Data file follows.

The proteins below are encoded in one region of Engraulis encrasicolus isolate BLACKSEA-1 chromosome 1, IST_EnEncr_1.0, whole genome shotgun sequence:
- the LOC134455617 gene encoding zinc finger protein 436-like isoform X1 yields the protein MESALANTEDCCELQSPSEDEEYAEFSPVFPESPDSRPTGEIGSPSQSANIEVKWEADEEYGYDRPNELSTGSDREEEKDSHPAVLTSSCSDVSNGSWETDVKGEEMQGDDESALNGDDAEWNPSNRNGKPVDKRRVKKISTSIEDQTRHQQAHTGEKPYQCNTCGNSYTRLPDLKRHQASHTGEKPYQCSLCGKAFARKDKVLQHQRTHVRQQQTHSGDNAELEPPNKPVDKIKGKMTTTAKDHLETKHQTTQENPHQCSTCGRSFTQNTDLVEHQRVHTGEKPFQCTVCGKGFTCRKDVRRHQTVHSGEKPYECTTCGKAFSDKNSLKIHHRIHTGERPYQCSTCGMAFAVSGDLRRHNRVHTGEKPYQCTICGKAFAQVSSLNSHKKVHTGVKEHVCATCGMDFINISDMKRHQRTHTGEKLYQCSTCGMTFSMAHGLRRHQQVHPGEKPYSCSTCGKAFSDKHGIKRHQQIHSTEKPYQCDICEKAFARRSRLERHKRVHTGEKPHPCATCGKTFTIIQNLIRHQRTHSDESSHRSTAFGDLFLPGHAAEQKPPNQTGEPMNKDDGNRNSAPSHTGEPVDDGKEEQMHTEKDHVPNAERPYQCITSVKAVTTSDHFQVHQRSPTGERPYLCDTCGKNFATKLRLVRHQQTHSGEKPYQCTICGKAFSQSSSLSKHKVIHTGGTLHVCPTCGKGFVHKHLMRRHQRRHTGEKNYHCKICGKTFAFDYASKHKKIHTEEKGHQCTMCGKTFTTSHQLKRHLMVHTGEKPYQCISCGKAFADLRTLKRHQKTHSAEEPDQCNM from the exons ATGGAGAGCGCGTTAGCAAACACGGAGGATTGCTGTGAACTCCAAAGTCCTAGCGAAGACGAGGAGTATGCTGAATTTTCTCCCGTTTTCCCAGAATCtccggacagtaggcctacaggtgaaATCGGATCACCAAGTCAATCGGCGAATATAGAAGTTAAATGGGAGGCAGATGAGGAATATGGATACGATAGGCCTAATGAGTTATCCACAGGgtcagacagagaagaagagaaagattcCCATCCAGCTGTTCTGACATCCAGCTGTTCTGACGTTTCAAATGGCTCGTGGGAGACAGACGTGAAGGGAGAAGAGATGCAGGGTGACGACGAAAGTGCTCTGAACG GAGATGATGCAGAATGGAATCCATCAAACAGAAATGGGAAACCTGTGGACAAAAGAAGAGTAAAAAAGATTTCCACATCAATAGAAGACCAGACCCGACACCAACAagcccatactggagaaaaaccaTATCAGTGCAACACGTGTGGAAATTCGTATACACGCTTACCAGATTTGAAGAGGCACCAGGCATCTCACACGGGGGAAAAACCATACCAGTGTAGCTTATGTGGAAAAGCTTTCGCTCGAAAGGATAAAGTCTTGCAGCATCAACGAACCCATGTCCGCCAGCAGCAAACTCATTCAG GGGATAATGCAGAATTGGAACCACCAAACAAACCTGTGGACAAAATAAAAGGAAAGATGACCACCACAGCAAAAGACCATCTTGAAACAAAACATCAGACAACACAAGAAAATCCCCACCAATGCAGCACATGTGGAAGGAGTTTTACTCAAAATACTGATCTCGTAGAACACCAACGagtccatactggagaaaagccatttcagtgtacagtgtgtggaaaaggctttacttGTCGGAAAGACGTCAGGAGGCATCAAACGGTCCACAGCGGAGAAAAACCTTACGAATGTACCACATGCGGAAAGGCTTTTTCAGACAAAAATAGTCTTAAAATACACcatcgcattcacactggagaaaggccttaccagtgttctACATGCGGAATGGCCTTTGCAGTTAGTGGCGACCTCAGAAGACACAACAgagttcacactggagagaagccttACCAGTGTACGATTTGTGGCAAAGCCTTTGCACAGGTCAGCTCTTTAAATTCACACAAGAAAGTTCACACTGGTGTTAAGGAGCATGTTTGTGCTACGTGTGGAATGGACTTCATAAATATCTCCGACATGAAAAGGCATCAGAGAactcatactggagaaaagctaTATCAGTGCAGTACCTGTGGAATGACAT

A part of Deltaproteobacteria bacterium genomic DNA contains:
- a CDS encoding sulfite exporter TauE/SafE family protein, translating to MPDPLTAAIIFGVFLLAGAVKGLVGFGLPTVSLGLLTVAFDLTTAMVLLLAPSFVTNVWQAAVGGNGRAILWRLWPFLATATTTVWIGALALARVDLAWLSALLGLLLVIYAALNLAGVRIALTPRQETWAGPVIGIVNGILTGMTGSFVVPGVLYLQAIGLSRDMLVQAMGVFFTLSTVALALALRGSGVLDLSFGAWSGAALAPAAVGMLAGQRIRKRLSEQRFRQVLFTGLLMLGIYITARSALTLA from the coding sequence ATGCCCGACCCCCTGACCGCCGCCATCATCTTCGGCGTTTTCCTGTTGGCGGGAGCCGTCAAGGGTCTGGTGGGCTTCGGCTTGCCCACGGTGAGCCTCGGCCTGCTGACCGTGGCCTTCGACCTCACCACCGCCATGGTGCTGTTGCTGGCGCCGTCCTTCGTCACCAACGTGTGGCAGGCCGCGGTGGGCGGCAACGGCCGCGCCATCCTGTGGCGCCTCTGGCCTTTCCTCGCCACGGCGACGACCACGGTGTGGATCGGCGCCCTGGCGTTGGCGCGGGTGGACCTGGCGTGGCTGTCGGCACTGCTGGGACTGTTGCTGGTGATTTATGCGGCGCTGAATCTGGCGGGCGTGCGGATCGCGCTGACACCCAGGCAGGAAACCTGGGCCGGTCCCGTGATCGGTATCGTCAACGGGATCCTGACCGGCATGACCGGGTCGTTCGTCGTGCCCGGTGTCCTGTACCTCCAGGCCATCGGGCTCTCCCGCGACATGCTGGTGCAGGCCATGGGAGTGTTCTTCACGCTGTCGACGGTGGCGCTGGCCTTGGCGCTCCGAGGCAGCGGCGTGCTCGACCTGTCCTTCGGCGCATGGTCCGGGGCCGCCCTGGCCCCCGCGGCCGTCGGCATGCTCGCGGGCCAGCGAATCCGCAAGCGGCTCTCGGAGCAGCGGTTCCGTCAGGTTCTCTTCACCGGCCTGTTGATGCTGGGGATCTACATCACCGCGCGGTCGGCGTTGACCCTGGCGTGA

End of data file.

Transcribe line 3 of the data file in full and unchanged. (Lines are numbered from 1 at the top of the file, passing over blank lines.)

A part of Deltaproteobacteria bacterium genomic DNA contains: